A common sensing principle of MEMS-based sensors is to include a piezoresistive element into the sensing structure. As the sensing element is strained, the electrical resistance of the piezoresistive element changes. Therefore, combined electro-mechanical characterization of the piezoresistive MEMS sensors enables a direct quantification of their performance such as the sensitivity, linearity, hysteresis and resolution.
Application Example: Piezoresistive Cantilever Testing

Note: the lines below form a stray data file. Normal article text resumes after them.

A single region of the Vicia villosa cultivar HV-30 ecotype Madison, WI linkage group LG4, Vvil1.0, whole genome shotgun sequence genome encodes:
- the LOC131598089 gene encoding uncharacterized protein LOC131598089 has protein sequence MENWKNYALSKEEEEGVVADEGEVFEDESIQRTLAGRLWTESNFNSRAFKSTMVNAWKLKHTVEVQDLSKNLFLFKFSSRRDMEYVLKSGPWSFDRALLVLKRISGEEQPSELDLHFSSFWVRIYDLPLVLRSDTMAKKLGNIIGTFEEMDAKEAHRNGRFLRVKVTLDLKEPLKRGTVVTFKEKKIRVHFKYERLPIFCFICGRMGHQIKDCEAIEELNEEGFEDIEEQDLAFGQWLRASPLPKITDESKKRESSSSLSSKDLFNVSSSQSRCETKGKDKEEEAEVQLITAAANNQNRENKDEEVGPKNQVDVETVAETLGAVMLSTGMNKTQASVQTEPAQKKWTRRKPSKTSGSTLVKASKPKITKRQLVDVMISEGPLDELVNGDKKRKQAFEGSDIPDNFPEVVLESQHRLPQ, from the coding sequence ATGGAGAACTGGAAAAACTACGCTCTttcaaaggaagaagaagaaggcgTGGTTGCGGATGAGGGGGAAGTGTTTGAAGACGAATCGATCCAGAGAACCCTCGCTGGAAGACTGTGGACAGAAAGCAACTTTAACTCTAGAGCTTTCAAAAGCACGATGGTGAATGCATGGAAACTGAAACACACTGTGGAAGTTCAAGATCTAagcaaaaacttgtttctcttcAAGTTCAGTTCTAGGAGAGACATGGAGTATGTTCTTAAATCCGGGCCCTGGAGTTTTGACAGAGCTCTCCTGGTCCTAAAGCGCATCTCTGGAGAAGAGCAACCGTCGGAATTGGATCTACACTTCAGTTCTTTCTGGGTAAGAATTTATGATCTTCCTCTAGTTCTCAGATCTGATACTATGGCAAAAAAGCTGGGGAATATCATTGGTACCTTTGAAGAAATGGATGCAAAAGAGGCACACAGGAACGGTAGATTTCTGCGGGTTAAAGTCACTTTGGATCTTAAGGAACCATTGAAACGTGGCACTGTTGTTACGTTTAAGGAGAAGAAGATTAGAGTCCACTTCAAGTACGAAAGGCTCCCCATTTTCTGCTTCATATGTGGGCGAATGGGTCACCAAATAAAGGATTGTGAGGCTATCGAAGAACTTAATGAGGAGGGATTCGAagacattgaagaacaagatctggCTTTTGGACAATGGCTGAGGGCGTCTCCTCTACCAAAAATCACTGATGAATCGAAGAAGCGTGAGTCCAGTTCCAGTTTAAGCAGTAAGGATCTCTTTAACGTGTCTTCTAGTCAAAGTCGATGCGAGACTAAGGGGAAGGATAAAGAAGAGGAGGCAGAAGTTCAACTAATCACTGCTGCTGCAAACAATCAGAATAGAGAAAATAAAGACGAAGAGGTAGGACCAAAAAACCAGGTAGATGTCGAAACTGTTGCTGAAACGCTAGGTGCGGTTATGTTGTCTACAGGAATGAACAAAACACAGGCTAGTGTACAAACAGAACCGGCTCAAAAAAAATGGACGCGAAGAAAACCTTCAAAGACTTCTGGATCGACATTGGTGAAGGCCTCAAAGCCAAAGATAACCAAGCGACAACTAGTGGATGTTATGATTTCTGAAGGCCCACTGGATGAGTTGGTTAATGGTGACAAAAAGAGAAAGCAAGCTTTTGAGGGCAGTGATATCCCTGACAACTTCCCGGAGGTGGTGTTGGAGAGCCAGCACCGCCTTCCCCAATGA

To increase the efficiency of dip-pen nanolithography systems, a MEMS chip featuring an array of six cantilevers for parallel writing has been developed. To correct for the tilt angle between the cantilever array and the sample substrate, each cantilever is equipped with a piezoresistive sensor that measures the contact force of each cantilever. The piezoresistive elements have been fabricated by ion-implantation and a Wheatstone bridge has been integrated to accurately convert the small resistance change into a voltage change.For the characterization of the cantilever array, the first important device property that is tested is the stiffness of each individual cantilever. For this purpose, the FT-MTA03 Micromechanical Testing and Assembly System is used to automatically perform a compression test on each cantilever. The force-deflection curve for two cantilevers is illustrated in the graph. Next, the output signals of the cantilevers are tested with respect to the applied force. For this purpose, the Wheatstone bridge is electrically connected with the multipurpose I/O-port of the FT-MTA03. This enables the application of a supply voltage and the measurement of the output voltage. Furthermore, the output voltage can be directly correlated with the force / position data of the mechanical test.